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St. Albert breaks ground on new fire hall

The layout and design will give emergency service personnel who spend much of their lives on active duty a “home away from home experience."

In about a year, emergency service personnel and elected officials will gather to celebrate the grand opening of St. Albert’s newest fire station. 

The city kicked off construction of Fire Hall #1's rebuild on Oct. 27 at 20 Gate Avenue with a groundbreaking ceremony. The new hall will replace the current 58-year-old Fire Hall #1 at 18 Sir Winston Churchill Ave. The new location used to house the Village Transit Station before Nakî Transit Centre and Park and Ride opened in August.

The long-awaited new facility will give St. Albert’s fire services team the ability to keep up with the city’s current needs, and improve response times to the south and southeast parts of the city. It will also be the new home for the city’s emergency operations centre.

Bernd Gretzinger, director of emergency services and fire chief for St. Albert, said he was excited to see the project reach the construction phase. 

“Breaking ground on this project signifies our commitment to St. Albert residents, and how we continue to grow throughout the city and within emergency services,” Gretzinger said. 

“Being able to respond to a fire and other emergencies as quickly and safely as possible is our number one priority. The reconstruction of Fire Hall #1 allows us to continue this work.” 

The $14-million project will be two storeys tall, with 16 dorms and four bays, allowing for an aerial fire truck to service the downtown core. It will house firefighters and medics, fire service officers, emergency management personnel and training personnel. Construction is expected to be completed in December 2021.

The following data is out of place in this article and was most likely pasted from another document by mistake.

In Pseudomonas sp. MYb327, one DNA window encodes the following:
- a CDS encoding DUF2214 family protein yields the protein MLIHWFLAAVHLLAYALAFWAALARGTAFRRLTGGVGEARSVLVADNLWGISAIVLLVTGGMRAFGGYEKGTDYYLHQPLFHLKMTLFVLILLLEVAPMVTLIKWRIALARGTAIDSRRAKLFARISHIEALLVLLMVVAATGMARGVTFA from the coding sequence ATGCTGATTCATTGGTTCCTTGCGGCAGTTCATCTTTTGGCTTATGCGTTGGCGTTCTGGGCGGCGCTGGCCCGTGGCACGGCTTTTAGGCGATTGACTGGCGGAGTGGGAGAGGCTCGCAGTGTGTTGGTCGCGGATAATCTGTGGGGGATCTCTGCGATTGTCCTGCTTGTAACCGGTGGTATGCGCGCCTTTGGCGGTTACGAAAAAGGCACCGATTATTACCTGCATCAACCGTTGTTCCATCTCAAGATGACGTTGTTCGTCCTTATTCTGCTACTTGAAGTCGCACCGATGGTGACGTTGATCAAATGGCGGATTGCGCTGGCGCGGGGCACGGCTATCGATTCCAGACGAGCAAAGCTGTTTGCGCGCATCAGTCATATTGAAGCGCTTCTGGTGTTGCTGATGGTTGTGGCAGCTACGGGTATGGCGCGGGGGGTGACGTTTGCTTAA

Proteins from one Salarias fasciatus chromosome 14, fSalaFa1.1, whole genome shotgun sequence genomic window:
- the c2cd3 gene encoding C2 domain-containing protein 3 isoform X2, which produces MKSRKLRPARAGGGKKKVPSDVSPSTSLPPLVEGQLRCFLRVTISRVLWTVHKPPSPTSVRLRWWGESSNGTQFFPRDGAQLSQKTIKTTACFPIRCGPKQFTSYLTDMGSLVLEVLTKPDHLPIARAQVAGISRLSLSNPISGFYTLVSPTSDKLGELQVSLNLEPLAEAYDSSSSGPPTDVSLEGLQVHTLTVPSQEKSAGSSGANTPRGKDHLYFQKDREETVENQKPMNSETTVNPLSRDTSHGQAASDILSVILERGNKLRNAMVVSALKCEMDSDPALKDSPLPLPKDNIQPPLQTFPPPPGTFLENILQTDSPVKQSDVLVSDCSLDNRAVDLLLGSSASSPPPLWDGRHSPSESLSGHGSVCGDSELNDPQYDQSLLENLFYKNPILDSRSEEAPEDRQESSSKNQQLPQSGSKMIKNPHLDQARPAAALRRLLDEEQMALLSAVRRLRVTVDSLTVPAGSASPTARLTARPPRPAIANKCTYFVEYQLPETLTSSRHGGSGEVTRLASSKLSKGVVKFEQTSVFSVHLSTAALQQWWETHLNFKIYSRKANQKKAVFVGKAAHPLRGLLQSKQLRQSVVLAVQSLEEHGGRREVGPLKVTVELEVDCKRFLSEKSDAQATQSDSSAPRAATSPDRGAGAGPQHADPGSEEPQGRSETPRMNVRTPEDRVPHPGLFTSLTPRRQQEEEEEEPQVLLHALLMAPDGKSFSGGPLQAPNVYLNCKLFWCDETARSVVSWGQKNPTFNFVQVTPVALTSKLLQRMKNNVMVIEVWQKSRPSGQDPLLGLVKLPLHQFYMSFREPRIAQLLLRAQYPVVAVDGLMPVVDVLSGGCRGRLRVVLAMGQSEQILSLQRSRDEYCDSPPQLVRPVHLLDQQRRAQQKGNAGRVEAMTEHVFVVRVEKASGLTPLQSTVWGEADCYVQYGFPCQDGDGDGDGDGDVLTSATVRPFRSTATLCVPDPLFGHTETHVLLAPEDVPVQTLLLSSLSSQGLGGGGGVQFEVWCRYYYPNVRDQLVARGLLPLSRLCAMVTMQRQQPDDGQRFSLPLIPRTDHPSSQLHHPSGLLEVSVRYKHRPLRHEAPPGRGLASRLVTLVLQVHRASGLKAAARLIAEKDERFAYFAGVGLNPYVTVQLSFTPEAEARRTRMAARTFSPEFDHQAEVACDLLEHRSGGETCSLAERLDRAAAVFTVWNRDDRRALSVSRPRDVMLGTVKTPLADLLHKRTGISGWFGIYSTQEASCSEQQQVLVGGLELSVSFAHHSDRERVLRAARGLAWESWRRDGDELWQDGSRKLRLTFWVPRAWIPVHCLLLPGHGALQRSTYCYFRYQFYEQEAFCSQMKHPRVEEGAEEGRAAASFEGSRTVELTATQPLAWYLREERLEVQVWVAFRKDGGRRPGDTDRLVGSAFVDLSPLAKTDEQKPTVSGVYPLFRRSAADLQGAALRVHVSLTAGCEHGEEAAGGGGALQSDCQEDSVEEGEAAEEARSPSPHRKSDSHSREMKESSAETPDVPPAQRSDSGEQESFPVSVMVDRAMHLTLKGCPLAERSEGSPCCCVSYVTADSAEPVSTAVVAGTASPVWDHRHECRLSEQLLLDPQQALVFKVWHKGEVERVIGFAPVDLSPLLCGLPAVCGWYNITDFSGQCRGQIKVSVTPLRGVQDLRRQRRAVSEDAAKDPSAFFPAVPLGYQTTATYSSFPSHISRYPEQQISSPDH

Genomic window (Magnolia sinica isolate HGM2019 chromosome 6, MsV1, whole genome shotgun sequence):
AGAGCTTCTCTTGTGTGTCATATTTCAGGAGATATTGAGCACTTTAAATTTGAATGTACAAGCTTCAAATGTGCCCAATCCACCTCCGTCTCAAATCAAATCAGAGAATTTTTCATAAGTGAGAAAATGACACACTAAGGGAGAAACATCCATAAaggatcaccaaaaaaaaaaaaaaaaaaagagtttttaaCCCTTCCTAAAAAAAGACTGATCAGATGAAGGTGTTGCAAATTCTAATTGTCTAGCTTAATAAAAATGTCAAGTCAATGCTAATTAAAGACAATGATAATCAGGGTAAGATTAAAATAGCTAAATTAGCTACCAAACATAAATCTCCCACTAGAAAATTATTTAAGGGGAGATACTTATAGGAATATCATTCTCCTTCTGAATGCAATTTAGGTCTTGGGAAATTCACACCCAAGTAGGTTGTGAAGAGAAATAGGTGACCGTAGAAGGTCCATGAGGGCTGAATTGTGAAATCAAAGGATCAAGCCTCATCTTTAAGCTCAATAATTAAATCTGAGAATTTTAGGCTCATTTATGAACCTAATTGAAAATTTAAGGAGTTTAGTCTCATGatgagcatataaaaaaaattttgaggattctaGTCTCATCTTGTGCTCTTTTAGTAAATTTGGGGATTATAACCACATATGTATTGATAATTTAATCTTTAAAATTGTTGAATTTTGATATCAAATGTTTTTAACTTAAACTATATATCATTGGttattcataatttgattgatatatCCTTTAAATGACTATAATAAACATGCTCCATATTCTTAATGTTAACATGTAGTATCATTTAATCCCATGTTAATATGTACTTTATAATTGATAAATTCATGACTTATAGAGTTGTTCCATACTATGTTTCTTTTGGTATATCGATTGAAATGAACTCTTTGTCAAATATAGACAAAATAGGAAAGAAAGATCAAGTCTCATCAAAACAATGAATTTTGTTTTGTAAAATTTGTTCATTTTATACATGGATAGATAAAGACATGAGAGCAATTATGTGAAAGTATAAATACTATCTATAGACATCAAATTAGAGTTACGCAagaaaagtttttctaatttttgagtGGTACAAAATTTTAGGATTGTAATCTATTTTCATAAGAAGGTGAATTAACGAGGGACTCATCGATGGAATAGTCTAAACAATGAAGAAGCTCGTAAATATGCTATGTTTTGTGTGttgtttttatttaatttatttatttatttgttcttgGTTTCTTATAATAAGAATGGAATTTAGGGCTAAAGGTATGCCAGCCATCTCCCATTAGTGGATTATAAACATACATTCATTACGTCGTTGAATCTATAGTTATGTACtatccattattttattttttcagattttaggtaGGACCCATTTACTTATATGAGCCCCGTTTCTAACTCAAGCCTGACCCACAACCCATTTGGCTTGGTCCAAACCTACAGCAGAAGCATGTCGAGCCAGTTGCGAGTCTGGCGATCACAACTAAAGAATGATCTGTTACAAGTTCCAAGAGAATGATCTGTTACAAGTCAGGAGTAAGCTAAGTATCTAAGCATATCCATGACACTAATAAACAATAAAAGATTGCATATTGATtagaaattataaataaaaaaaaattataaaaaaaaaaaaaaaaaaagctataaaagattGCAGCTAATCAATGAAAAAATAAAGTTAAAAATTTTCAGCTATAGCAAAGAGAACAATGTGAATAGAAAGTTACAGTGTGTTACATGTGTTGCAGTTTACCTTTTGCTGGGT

Gretzinger said the design will allow for training and fire prevention programs. Having emergency management and paramedics in the building as well will allow fire crews to operate more efficiently.

Of the total cost, $11 million will come from the provincial municipal sustainability initiative (MSI) grant.

Pawel Balas, senior associate with Stantec, said the fire hall won’t look like your typical build. The layout and design will give emergency service personnel who spend much of their lives on active duty a “home away from home experience,” Balas said.

He pointed to recent studies illustrating how stressful the jobs of first responders and firefighters can be.

According to a Canadian Journal of Psychiatry 2017 study, public safety personnel, including firefighters and paramedics, are at higher risk of developing mental disorders than the general public.   

“We hope the building will serve the firefighters very well, not only from technical aspects, but you will enjoy it on a daily basis,” Balas said. 

The project is pursuing LEED v4 certification, one of the city's first, according to Stantec. LEED, or Leadership in Energy and Environmental Design, is a globally recognized green building rating system that monitors a building's ability to reduce greenhouse gas emissions from the project's construction to operations. An electric vehicle charging station will also be installed to promote electronic vehicle use. 

As for energy efficiency, the new fire hall will conserve 30 per cent of the energy it uses, according to Stantec. This is done through the use of a condensing boiler system to improve heat transfer, adding a heat recovery system, demand-controlled ventilation system, triple glazed windows and LED lights. 

Mayor Cathy Heron said seeing the project reach the groundbreaking stage is exciting. 

"There have been many motions over the last years to delay this, trying to be fiscally responsible, but there just came a point that Fire Hall 1 was just not serving our needs," Heron said.

"I really think this is an exciting time for St. Albert and for council, so we're looking forward to seeing the construction progress."

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